Rett (RTT) Syndrome
Salivary Tumors
Tricuspid Atresia
Ureter Cancer
Ventricular Assist Device Recipient
Wolman Disease
Xeroderma Pigmentosum
Zellweger Syndrome

SSA has a list of many more Compassionate Allowance conditions. It is important to note that the severity of your condition may be taken into account for a Compassionate Allowance designation in many cases.


Thinking about applying for SSDI Benefits? Our quiz is easy and takes less than a minute!
See If You Qualify!

How Long Before Approval and Payment?

You do not have to complete any special forms or check any specific boxes for your initial disability application to be considered for a Compassionate Allowance. The Social Security Administration (SSA) has a system that automatically scans standard online applications for keywords and conditions, and SSA reviews your forms in the same manner, so the Compassionate Allowance conditions are typically found at that stage. Once your application has been flagged by the SSA review process as a case for Compassionate Allowance, it can take as little as a week or up to a few months for your application to be approved.

In order for such a flag to be placed on your application, you must have listed one of the qualifying conditions on your application, or otherwise informed SSA of the diagnosis, but, to be approved, you or your doctors will need to provide the appropriate medical documentation to prove your condition. If you have not been approved for Compassionate Allowance quickly, and you have a qualifying condition, you can check with the SSA, as always, to make sure it is being expedited.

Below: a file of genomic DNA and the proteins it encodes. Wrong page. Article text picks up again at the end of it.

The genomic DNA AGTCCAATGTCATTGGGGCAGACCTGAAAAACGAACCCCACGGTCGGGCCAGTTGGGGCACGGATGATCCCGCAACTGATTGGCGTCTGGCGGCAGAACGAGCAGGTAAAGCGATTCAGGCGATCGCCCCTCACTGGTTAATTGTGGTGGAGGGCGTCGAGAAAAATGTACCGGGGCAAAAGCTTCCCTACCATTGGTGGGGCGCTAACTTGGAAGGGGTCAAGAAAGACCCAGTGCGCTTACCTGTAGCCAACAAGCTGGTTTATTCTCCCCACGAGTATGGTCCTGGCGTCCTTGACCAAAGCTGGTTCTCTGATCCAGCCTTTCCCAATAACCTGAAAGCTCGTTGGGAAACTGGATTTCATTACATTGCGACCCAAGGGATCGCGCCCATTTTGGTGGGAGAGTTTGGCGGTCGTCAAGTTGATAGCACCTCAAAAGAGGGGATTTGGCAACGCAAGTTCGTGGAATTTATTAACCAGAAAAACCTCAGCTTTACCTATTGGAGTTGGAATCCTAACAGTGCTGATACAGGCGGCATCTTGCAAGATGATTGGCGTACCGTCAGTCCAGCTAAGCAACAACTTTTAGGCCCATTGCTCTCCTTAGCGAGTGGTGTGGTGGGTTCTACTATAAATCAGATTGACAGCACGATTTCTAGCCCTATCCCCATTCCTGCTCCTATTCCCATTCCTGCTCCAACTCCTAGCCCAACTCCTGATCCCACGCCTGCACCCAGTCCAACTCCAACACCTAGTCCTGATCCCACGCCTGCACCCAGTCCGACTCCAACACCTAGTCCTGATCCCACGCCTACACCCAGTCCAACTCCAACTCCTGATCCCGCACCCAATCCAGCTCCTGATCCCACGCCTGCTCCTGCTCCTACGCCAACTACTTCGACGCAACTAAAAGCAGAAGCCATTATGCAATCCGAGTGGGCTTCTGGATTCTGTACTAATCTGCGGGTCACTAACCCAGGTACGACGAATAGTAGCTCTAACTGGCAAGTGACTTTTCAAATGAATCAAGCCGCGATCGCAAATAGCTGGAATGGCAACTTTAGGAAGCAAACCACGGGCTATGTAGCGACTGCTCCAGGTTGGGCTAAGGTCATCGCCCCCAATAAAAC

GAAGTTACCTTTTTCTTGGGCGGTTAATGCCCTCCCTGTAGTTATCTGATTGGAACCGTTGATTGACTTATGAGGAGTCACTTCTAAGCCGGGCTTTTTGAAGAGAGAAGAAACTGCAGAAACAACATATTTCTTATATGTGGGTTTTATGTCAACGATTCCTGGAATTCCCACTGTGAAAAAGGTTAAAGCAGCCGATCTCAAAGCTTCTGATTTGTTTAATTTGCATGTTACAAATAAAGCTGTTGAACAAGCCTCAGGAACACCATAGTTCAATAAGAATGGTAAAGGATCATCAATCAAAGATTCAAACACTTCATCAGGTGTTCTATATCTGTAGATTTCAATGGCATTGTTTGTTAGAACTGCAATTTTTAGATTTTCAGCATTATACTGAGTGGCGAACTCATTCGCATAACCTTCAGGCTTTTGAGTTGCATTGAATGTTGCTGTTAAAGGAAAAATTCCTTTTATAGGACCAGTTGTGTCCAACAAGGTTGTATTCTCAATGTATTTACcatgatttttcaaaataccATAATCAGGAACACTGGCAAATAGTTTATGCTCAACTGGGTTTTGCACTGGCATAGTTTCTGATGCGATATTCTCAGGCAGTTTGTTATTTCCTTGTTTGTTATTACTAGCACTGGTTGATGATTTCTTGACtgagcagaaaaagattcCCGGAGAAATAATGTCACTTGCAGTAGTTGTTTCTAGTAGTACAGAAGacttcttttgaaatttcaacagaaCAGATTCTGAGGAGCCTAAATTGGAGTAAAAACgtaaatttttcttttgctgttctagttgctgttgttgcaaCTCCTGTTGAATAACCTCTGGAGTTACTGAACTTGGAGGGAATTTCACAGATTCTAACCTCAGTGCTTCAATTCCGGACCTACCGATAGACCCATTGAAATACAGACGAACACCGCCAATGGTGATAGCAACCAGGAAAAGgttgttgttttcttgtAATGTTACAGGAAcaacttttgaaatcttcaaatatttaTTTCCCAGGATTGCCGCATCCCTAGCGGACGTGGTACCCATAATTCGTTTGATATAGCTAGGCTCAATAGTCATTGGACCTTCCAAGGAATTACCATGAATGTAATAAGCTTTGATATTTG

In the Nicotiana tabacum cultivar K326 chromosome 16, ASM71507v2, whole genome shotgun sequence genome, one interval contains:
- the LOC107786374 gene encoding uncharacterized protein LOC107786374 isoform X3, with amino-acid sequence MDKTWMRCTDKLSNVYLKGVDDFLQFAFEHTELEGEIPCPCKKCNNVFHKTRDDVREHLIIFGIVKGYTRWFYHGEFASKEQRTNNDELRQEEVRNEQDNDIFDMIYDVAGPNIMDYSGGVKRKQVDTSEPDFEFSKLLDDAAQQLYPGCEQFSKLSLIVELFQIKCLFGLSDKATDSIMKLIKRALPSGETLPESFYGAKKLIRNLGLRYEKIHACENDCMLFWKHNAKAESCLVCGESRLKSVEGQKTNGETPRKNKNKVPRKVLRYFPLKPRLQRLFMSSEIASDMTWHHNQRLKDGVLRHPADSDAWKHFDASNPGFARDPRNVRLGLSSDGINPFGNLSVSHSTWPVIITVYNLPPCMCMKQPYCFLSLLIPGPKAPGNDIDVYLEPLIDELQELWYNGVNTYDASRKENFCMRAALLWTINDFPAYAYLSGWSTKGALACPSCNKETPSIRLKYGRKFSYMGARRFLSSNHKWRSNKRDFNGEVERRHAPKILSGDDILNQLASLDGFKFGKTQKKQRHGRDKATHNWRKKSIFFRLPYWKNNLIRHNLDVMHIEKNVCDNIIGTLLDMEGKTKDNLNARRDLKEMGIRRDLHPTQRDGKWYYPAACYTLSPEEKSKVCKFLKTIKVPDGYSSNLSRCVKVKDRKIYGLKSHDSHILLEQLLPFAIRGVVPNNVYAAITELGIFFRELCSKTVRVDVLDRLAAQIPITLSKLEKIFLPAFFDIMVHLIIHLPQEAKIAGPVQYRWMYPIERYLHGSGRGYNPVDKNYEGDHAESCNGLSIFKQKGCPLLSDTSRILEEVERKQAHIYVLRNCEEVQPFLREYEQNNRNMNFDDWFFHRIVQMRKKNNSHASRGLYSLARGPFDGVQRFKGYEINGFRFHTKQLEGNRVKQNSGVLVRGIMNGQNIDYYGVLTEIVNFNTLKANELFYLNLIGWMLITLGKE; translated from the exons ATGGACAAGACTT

Without a Compassionate Allowance or other reason for your case to be expedited (such as a demonstrated “dire need” to be expedited), approval for Social Security Disability benefits could take up to several years. Your Compassionate Allowance may be delayed for one of several reasons, such as a lack of medical evidence submitted, the requirement of additional medical examinations to make a decision, and the like. Therefore, it is beneficial to provide complete information and documentation, as early as possible, to SSA.

Next Steps

If you or a loved one has a condition that might qualify for a Compassionate Allowance and are considering a claim for disability benefits, we recommend you read our articles about the process of applying for SSDI and the way the Social Security Administration uses their Sequential Evaluation Process to determine disability.

About Citizens Disability, LLC:

Since 2010, Citizens Disability has been America’s premier Social Security Disability institution. Our services include helping people in applying for SSDI benefits, managing the process through Reconsideration, and representing people in person at their Hearing, and if necessary, bringing their case to the Appeals Council. Our mission is to give a voice to the millions of Americans who are disabled and unable to work, helping them receive the Social Security Disability benefits to which they may be entitled. Learn more about us and disability benefits like SSDI & SSI or give us a call at (800)492-3260.